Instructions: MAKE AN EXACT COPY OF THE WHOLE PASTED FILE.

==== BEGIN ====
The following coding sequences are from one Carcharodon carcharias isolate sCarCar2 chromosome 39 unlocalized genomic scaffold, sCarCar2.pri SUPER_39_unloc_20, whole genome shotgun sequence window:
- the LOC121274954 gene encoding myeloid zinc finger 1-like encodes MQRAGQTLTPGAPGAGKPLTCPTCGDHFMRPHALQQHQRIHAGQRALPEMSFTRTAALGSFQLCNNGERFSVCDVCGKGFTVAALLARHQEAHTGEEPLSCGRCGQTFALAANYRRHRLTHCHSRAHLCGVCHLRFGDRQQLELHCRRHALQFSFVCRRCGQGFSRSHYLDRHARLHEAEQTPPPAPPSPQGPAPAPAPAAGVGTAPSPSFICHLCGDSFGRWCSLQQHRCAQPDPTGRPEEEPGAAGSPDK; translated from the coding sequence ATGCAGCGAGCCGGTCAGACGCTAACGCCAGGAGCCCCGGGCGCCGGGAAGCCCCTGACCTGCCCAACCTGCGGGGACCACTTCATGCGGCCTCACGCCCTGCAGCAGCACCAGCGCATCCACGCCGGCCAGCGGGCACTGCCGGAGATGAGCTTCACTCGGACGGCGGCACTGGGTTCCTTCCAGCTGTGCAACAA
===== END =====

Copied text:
The following coding sequences are from one Carcharodon carcharias isolate sCarCar2 chromosome 39 unlocalized genomic scaffold, sCarCar2.pri SUPER_39_unloc_20, whole genome shotgun sequence window:
- the LOC121274954 gene encoding myeloid zinc finger 1-like encodes MQRAGQTLTPGAPGAGKPLTCPTCGDHFMRPHALQQHQRIHAGQRALPEMSFTRTAALGSFQLCNNGERFSVCDVCGKGFTVAALLARHQEAHTGEEPLSCGRCGQTFALAANYRRHRLTHCHSRAHLCGVCHLRFGDRQQLELHCRRHALQFSFVCRRCGQGFSRSHYLDRHARLHEAEQTPPPAPPSPQGPAPAPAPAAGVGTAPSPSFICHLCGDSFGRWCSLQQHRCAQPDPTGRPEEEPGAAGSPDK; translated from the coding sequence ATGCAGCGAGCCGGTCAGACGCTAACGCCAGGAGCCCCGGGCGCCGGGAAGCCCCTGACCTGCCCAACCTGCGGGGACCACTTCATGCGGCCTCACGCCCTGCAGCAGCACCAGCGCATCCACGCCGGCCAGCGGGCACTGCCGGAGATGAGCTTCACTCGGACGGCGGCACTGGGTTCCTTCCAGCTGTGCAACAA